...yeah, come to think of it, I was wondering what business was keeping that town afloat besides the paper mill and prison systems.

Now how am I supposed to sleep after this news flash? :wideyed:
That was a close call...

TRI year all the way! Excellent learning experience. Beautiful location. :biglove:
 

Igor4sugry

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Just a forewarning for anyone considering this psychiatry residency... the program director fired 2 of 4 residents in the second year after starting the program for fishy reasons. During that year, a psychopharm resident was also let go. It is rumored that the PD actually fabricated a great deal of information in the firing of at least one of the psych residents and that the termination was overturned on appeal with that resident ultimately resigning. A lawsuit was threatened upon the overturning of the appeal (a lawsuit against the resident) if that person ever spoke out against the program in any way. I have felt at odds about this kind of information... my residency experience was AMA and not at all a nightmare... but I think incoming residents should know that 50% of the first classes of residents were terminated. Things like this are not a fluke. They are important to know when accepting a 4 year contract and expecting stability within the program. Good luck in your endeavors.

Any updated on the program?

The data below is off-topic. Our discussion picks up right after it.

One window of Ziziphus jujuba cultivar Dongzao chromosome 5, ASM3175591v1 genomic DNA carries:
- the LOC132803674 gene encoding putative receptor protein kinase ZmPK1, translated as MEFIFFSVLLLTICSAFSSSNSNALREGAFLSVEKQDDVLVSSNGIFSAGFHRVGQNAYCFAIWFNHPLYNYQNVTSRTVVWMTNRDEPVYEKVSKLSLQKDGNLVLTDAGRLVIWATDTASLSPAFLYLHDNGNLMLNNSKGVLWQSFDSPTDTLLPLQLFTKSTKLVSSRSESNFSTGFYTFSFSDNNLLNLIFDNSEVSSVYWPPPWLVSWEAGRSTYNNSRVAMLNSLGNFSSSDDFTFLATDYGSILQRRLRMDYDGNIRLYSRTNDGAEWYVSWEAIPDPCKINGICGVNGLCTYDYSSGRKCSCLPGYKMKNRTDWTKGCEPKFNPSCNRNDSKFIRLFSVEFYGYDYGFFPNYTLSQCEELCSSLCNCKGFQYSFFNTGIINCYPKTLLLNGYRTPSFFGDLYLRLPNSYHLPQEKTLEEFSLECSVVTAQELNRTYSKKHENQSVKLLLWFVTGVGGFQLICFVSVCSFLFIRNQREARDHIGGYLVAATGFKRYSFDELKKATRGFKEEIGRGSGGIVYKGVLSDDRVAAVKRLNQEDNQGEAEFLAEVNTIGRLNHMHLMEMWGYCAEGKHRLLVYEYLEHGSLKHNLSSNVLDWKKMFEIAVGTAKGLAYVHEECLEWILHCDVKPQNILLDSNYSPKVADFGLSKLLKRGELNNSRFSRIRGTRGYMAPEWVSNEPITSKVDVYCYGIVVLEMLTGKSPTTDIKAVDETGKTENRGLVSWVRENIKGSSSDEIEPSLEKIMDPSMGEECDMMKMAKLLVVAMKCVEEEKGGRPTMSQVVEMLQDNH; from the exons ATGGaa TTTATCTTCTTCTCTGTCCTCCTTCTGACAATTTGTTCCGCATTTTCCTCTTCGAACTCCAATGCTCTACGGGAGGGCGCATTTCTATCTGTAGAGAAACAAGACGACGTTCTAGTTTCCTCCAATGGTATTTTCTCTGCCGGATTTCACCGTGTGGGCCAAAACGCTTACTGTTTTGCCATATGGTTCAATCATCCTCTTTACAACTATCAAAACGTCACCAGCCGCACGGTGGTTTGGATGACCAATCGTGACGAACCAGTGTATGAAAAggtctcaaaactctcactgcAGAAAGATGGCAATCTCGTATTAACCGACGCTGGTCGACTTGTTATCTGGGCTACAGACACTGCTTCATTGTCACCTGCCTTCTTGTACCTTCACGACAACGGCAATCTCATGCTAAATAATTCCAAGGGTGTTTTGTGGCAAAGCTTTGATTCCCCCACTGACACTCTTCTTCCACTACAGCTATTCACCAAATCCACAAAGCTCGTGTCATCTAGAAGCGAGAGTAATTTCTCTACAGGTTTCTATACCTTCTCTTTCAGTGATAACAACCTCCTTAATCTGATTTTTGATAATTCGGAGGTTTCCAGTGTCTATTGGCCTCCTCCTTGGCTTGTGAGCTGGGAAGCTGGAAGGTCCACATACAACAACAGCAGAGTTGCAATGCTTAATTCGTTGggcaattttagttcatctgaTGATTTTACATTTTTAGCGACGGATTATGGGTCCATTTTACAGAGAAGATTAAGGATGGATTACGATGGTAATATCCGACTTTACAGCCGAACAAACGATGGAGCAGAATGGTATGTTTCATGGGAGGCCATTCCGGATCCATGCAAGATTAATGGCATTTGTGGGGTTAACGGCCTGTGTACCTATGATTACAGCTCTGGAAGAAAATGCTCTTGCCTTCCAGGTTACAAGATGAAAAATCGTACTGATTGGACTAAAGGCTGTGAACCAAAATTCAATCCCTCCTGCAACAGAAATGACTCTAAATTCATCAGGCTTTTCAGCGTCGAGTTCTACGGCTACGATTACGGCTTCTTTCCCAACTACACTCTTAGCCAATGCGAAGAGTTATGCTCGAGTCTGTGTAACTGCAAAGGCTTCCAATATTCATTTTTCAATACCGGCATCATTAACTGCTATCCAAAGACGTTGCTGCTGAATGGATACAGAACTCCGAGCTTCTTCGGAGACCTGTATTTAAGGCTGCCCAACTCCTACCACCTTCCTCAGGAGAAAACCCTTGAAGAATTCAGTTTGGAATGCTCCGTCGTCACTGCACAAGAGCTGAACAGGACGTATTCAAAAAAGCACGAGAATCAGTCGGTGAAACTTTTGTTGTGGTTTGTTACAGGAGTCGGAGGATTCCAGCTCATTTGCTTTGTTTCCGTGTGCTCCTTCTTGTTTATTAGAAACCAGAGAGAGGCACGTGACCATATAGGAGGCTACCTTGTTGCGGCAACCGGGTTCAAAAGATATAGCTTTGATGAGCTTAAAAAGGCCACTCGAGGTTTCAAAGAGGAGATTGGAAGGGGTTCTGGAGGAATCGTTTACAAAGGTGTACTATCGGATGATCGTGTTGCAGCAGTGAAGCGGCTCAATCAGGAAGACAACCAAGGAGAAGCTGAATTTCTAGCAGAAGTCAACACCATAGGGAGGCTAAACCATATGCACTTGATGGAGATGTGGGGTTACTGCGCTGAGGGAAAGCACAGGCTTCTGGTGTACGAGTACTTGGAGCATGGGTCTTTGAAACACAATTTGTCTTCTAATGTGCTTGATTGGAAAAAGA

Igor4sugry

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Anyone have updates on this program since the post in 2013. How is resident situation there currently?
 

shaosoldier

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Hello all. Current psychiatry resident here in Chillicothe, OH at the VA. Wanted to give an update, been seeing this forum referenced a lot from the incoming interviewees and wanted to give an update and clear things up.

The first year's class had only 2 residents and was indeed dismissed from the program but there was good reason for it, reasons I rather not divulge but rest assure it was valid. Instead of viewing it as a negative malignant move, perhaps view it as an example of integrity. It doesn’t look good for a brand new program to dismiss it’s entire initial class but it was deemed necessary hence it was done.


Since then, we’ve had one other resident who switched to family medicine with the program’s full support. Otherwise, had a few graduates and no issues with the current residents.


The VA in Chillicothe offers a rich experience ranging from the truly psychotic to the dysthymic. We do not turn anyone away and accept all refractory and/or complex patients from all VA in southern OH as well as veterans from private healthcare as well. Once finished, I have no doubt that you’ll be ready to work anywhere.


It’s a nonmalignant program, we’re all pretty chill from staff to residents. Not saying we don’t work hard, we do get slammed from time to time like any other hospital and it’s our duty as resident doctors to grind. For the most part, pretty chill schedule, plenty of time to study, work out, etc.


As for the pharmacy residency here, I don’t know what happened with that pharm resident back in the day. All I can say is that the Pharmacy resident and program is relaxed and work synergistically with us.


I hope this post eases upcoming 4th years or physicians reapplying. Look forward to seeing you guys during your interview here. :cat:


Oh, btw, we are pre-accredited and in the process of transitioning into ACGME via the smoothest path possible.
 
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Mass Effect

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You resurrected a thread that's 2 years old in order to promote your program? Also, it's not an AMA program. It's an ACGME program. And what's a psychopharm resident? Aren't they all just psychiatry residents?